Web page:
One of the most common visual errors we treat here at Optegra is astigmatism
. This condition causes blurred or distorted vision, due to the cornea or lens not being a perfectly curved shape. This then causes refractive errors in the eye, which leads to objects appearing out of focus. Most people with astigmatism are also short or long sighted.
Types of astigmatism
Astigmatism is generally categorised into two main types, as follows:
- Regular astigmatism is the more common of the two and occurs when the cornea is slightly more curved in one direction than the other.
- Irregular astigmatism is less common, and often occurs as the result of an eye injury. This type of astigmatism occurs when the cornea is not curved evenly.
Symptoms of astigmatism
The symptoms of astigmatism can vary from person to person, but things to look out for include:
- Blurry or distorted vision, both at a close distance and with objects far away
- Eye strain
- Tiredness, especially after tasks such as reading or using a computer
- Difficulty seeing clearly at night
For many people, the symptoms of astigmatism are mild, but if you start to notice problems, it’s important to find a solution to avoid symptoms becoming worse. The best way to catch astigmatism early is to ensure you have regular eye tests.
The underlying causes
Astigmatism is caused by an irregular shape of the lens or cornea, but what are the reasons behind these irregularities? In most cases, the root cause is genetic, and people are simply born with corneas which aren’t curved correctly for perfect vision. In some cases, astigmatism can be caused by an eye injury or surgical complication, and it can also develop later in life due to conditions such as keratoconus
The development of astigmatism is often related to a number of factors. These include:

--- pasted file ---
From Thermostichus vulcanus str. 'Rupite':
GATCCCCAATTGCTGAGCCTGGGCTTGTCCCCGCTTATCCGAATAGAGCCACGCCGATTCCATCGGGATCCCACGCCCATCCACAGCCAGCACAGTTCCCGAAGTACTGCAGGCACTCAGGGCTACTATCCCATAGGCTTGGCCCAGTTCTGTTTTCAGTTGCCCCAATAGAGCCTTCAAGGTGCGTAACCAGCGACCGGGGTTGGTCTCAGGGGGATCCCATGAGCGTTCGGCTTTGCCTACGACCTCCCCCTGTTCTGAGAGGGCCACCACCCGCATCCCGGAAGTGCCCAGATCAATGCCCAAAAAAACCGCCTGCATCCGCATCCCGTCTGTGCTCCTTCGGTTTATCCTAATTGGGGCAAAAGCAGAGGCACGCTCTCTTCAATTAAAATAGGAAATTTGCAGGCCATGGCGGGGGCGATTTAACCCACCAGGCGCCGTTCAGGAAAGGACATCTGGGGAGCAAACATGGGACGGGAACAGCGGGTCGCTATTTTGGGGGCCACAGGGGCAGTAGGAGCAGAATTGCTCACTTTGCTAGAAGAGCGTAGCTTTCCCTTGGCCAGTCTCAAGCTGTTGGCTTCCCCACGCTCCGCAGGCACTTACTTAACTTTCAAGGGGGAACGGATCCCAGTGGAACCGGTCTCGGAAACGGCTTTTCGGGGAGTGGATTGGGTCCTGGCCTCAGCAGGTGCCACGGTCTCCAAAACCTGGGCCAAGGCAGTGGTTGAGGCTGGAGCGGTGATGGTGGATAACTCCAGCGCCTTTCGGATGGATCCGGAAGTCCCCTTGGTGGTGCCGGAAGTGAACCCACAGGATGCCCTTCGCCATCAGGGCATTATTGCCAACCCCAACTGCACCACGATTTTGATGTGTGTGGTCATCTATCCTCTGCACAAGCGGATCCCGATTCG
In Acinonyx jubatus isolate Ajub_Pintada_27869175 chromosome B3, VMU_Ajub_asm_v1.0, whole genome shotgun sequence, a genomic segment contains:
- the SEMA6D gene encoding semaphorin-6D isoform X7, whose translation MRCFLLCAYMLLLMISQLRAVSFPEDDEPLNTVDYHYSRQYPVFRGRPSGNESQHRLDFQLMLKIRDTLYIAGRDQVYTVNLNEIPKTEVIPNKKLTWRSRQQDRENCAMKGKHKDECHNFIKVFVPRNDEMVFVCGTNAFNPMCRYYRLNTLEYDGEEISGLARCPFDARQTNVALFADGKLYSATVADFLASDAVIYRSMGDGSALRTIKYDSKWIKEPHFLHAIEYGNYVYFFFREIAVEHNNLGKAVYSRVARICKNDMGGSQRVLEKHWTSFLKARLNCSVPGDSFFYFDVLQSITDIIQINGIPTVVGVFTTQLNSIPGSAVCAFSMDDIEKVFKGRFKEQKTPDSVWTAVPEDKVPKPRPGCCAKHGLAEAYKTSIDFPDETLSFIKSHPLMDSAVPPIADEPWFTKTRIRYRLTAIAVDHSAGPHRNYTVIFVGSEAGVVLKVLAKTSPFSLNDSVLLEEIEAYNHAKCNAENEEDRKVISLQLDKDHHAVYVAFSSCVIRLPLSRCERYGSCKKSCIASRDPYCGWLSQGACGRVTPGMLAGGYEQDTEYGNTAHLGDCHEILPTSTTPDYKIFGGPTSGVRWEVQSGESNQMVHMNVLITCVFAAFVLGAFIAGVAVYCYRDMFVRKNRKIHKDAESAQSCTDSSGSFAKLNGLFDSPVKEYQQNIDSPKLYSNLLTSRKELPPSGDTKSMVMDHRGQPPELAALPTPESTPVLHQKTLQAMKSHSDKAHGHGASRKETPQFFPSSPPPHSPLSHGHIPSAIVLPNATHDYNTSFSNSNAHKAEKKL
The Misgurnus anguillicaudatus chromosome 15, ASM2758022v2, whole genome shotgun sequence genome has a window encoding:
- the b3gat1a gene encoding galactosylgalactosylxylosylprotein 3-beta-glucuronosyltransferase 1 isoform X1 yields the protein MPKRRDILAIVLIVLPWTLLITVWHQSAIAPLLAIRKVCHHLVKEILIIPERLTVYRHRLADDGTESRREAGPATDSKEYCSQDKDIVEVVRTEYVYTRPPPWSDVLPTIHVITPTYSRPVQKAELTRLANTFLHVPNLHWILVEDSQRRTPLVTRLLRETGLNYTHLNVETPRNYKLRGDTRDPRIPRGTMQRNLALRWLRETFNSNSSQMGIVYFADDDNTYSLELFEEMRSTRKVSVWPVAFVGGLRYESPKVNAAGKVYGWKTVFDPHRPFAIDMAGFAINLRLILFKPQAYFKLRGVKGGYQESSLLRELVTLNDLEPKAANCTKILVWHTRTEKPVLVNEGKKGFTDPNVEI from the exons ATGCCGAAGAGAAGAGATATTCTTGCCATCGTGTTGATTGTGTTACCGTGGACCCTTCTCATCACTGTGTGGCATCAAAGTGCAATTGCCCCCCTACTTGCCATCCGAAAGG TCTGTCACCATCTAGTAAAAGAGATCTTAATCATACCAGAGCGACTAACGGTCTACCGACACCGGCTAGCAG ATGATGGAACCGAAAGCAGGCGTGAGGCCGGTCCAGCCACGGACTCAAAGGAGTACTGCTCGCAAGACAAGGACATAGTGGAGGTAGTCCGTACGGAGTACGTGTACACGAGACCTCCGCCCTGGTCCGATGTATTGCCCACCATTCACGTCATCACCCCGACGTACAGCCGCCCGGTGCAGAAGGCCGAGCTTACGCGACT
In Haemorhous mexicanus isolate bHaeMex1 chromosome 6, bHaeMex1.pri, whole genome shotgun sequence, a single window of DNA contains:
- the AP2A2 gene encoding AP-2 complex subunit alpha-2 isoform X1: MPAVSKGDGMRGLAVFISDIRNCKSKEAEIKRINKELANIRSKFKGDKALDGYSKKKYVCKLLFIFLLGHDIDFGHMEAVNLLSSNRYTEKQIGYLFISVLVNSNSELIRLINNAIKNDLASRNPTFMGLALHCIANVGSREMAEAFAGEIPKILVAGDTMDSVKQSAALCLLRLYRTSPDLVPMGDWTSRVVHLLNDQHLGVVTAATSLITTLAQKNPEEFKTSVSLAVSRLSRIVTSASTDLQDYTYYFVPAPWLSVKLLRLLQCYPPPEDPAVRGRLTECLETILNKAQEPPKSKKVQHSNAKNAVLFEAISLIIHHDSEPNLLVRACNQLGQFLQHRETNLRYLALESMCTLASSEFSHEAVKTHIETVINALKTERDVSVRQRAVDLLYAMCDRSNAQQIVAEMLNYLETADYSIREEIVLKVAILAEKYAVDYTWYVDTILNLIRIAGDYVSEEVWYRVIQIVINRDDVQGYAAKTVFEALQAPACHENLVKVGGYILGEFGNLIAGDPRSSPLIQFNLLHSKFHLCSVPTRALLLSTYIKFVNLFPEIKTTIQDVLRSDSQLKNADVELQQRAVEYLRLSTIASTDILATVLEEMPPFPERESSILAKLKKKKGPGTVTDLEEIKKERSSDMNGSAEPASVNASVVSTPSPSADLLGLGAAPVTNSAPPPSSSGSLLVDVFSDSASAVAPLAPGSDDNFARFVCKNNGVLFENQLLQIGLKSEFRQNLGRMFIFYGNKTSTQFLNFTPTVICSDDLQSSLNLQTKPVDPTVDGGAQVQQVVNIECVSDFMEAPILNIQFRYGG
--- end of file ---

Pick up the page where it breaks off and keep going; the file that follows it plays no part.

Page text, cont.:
- A family history of astigmatism or conditions such as keratoconus
- A high degree of either short or long sightedness
- Eye surgery for conditions such as cataracts
- An eye injury, resulting in scarring or thinning of the cornea
How can astigmatism be treated?
Treatment may not be required for milder cases of astigmatism, but if the condition is causing problems, a number of options are available to correct it, including:
- Contact lenses
- Laser eye surgery
- Lens replacement surgery
More information about each option can be found below.
Glasses or contact lenses
The most common way to treat astigmatism is to reduce its impact with glasses or contact lenses, but this has a few down sides. Over the years, replacing glasses and lenses to keep up with changing prescriptions will become very expensive. Many people don’t like wearing glasses or lenses, or find that they often break or lose them. Contact lenses also have a risk of infection, and must be cleaned and changed regularly. For these reasons, more and more patients are opting for a long-term solution.
It’s also important to note that patients who are suffering from irregular astigmatism cannot be treated with glasses or lenses and will need to consider other options.
Laser eye surgery
Laser eye surgery
is one of the most common surgical procedures in the world. The risk of complication is very low, at less than 4%, and the procedure is quick and painless. Almost all patients find they have reduced need for glasses and lenses after treatment. And, of course, the procedure is permanent.
During the course of the surgery, the shape of your cornea will be altered to correct the refraction problems caused by astigmatism. Here at Optegra, we offer LASIK
laser eye surgery options. Different treatment methods vary slightly, so your surgeon will assess your suitability for laser eye surgery
and will recommend the most appropriate treatment for you.
Lens replacement surgery
It’s also possible to treat astigmatism with lens replacement surgery
, using a specially selected intraocular lens to correct the refractive error. At Optegra, our refractive lens exchange package is known as Clarivu
. This innovative treatment can be used to correct visual errors including long-sightedness, short-sightedness and astigmatism, as well as to treat cataracts.
If you have astigmatism and would like to know more about your options for treatment, book a free consultation
with one of our world class surgeons, or come to one of our open evenings
to ask any questions you may have. We can’t wait to help you see more clearly!